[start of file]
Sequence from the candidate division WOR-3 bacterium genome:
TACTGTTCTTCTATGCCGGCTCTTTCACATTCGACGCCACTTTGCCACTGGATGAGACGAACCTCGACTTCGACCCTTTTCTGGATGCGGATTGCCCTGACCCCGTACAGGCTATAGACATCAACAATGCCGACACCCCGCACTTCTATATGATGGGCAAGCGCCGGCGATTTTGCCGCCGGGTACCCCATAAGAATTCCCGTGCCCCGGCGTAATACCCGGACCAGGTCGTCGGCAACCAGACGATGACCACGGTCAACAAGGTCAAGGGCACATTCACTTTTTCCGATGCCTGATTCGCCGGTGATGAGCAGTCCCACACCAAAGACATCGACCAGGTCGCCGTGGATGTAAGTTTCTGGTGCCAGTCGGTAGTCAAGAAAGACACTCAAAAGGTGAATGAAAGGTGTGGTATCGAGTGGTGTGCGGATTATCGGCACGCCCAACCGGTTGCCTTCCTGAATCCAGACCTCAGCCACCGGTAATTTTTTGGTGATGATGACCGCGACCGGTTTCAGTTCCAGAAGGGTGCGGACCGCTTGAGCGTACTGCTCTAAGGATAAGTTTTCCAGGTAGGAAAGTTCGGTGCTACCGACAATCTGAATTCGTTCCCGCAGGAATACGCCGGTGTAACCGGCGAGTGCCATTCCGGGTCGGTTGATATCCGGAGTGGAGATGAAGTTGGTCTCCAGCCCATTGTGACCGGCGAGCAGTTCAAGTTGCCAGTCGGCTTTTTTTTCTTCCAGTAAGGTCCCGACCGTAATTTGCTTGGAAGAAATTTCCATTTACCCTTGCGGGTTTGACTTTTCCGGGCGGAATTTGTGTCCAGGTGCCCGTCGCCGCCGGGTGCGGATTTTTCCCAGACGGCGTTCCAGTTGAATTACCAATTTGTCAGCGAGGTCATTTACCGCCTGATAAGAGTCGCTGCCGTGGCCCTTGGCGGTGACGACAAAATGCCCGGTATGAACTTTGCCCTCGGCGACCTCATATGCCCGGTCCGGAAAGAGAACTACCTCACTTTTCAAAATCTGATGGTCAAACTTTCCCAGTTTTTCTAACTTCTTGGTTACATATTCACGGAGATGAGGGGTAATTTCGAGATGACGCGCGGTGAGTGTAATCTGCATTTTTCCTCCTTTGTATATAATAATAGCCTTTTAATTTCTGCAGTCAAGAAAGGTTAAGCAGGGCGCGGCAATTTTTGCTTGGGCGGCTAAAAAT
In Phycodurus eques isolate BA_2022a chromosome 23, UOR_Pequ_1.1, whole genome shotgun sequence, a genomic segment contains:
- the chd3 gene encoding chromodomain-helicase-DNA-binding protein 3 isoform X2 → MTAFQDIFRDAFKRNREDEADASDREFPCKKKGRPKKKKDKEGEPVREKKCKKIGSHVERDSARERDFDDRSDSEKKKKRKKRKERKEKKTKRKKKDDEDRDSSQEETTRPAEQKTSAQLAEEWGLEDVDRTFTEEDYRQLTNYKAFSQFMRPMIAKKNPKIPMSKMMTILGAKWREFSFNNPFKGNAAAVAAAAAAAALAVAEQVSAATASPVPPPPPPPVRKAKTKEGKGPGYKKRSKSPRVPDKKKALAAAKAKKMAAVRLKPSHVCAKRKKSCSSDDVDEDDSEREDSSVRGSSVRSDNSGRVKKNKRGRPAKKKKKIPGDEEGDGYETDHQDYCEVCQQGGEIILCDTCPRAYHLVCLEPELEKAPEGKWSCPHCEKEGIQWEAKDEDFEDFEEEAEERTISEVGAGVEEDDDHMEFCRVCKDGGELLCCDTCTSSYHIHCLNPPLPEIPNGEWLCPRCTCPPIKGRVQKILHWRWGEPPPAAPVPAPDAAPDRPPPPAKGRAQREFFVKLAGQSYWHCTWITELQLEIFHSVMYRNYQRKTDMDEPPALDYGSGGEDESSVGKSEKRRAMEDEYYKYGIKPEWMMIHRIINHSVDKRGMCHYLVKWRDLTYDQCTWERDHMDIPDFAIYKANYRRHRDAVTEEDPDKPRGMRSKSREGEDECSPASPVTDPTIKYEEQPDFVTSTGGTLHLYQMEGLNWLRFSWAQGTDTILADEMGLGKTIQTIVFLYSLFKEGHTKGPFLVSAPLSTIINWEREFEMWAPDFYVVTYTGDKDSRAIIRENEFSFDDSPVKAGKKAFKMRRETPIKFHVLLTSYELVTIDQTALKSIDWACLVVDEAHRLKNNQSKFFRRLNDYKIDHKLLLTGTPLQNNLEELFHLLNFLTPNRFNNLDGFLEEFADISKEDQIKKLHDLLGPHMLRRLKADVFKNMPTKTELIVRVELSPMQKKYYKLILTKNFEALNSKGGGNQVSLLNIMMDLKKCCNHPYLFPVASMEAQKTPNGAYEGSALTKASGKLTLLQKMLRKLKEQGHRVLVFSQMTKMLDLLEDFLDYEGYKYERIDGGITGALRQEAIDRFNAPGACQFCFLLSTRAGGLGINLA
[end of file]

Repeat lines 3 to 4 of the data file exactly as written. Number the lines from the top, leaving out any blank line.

In Phycodurus eques isolate BA_2022a chromosome 23, UOR_Pequ_1.1, whole genome shotgun sequence, a genomic segment contains:
- the chd3 gene encoding chromodomain-helicase-DNA-binding protein 3 isoform X2 → MTAFQDIFRDAFKRNREDEADASDREFPCKKKGRPKKKKDKEGEPVREKKCKKIGSHVERDSARERDFDDRSDSEKKKKRKKRKERKEKKTKRKKKDDEDRDSSQEETTRPAEQKTSAQLAEEWGLEDVDRTFTEEDYRQLTNYKAFSQFMRPMIAKKNPKIPMSKMMTILGAKWREFSFNNPFKGNAAAVAAAAAAAALAVAEQVSAATASPVPPPPPPPVRKAKTKEGKGPGYKKRSKSPRVPDKKKALAAAKAKKMAAVRLKPSHVCAKRKKSCSSDDVDEDDSEREDSSVRGSSVRSDNSGRVKKNKRGRPAKKKKKIPGDEEGDGYETDHQDYCEVCQQGGEIILCDTCPRAYHLVCLEPELEKAPEGKWSCPHCEKEGIQWEAKDEDFEDFEEEAEERTISEVGAGVEEDDDHMEFCRVCKDGGELLCCDTCTSSYHIHCLNPPLPEIPNGEWLCPRCTCPPIKGRVQKILHWRWGEPPPAAPVPAPDAAPDRPPPPAKGRAQREFFVKLAGQSYWHCTWITELQLEIFHSVMYRNYQRKTDMDEPPALDYGSGGEDESSVGKSEKRRAMEDEYYKYGIKPEWMMIHRIINHSVDKRGMCHYLVKWRDLTYDQCTWERDHMDIPDFAIYKANYRRHRDAVTEEDPDKPRGMRSKSREGEDECSPASPVTDPTIKYEEQPDFVTSTGGTLHLYQMEGLNWLRFSWAQGTDTILADEMGLGKTIQTIVFLYSLFKEGHTKGPFLVSAPLSTIINWEREFEMWAPDFYVVTYTGDKDSRAIIRENEFSFDDSPVKAGKKAFKMRRETPIKFHVLLTSYELVTIDQTALKSIDWACLVVDEAHRLKNNQSKFFRRLNDYKIDHKLLLTGTPLQNNLEELFHLLNFLTPNRFNNLDGFLEEFADISKEDQIKKLHDLLGPHMLRRLKADVFKNMPTKTELIVRVELSPMQKKYYKLILTKNFEALNSKGGGNQVSLLNIMMDLKKCCNHPYLFPVASMEAQKTPNGAYEGSALTKASGKLTLLQKMLRKLKEQGHRVLVFSQMTKMLDLLEDFLDYEGYKYERIDGGITGALRQEAIDRFNAPGACQFCFLLSTRAGGLGINLA